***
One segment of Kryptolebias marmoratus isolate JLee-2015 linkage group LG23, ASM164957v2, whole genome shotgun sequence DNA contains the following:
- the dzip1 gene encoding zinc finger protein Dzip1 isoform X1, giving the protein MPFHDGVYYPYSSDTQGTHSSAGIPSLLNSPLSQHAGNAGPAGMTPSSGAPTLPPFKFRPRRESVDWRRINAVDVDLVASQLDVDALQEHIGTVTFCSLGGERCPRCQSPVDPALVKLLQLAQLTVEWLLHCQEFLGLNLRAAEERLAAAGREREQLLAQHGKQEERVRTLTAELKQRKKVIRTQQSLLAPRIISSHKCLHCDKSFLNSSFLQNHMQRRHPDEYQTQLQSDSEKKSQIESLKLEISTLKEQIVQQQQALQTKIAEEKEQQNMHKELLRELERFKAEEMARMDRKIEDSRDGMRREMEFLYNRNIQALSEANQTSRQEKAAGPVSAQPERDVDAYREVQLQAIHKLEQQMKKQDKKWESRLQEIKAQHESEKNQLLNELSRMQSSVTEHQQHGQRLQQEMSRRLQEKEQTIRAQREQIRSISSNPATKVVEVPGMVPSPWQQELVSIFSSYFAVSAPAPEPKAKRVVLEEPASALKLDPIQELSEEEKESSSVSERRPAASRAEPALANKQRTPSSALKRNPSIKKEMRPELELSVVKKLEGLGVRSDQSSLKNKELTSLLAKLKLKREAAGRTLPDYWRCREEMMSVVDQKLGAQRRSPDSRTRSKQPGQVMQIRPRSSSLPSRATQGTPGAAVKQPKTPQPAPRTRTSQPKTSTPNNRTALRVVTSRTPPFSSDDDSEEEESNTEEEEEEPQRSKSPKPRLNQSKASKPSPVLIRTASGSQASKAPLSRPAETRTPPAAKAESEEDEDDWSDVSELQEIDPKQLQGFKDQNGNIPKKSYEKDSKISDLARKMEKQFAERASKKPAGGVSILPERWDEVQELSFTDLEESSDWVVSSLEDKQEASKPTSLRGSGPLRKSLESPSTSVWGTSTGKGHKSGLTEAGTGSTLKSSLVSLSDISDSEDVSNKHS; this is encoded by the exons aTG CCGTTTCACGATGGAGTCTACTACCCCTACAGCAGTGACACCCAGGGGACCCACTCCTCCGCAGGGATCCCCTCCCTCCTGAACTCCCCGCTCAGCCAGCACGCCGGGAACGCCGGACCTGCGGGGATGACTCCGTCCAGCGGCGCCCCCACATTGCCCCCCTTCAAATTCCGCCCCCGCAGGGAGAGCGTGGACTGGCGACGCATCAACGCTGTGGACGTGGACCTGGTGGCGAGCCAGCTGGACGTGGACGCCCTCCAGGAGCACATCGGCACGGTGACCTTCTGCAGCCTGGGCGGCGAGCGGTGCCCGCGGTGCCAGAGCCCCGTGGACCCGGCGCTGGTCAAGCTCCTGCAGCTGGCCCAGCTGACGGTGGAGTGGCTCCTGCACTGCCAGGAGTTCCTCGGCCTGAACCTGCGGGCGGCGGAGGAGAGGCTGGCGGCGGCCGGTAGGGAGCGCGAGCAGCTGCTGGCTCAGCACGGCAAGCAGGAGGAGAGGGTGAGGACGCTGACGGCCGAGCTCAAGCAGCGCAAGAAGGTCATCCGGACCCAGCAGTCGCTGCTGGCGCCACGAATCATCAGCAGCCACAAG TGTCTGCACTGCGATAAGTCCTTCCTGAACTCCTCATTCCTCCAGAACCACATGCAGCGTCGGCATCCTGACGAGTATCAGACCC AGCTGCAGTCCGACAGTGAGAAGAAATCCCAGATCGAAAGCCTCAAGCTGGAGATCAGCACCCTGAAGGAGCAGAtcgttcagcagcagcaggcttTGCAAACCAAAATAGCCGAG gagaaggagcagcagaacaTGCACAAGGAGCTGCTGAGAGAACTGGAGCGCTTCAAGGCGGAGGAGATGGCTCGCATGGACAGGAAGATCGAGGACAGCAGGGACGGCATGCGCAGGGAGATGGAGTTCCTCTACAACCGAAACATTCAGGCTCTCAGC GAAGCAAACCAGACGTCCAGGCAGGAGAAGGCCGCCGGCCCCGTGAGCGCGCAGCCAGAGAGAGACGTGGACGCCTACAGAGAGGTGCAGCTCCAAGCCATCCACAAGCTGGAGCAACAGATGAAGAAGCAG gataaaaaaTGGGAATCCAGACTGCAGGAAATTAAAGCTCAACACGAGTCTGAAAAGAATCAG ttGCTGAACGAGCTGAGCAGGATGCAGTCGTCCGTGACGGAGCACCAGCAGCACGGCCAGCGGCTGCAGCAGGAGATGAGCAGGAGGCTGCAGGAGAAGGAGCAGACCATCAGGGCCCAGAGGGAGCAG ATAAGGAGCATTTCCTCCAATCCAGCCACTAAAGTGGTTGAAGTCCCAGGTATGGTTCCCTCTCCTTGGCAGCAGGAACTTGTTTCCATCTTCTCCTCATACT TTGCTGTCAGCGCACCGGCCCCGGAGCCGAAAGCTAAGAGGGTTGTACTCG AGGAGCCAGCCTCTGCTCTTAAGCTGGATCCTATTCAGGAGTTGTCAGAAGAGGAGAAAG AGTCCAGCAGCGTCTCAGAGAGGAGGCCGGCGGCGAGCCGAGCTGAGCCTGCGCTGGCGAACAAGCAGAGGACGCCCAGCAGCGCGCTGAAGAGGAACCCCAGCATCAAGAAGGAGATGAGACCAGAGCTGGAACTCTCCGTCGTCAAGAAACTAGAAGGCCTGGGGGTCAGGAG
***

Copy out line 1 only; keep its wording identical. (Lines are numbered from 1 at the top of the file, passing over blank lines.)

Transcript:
One segment of Kryptolebias marmoratus isolate JLee-2015 linkage group LG23, ASM164957v2, whole genome shotgun sequence DNA contains the following: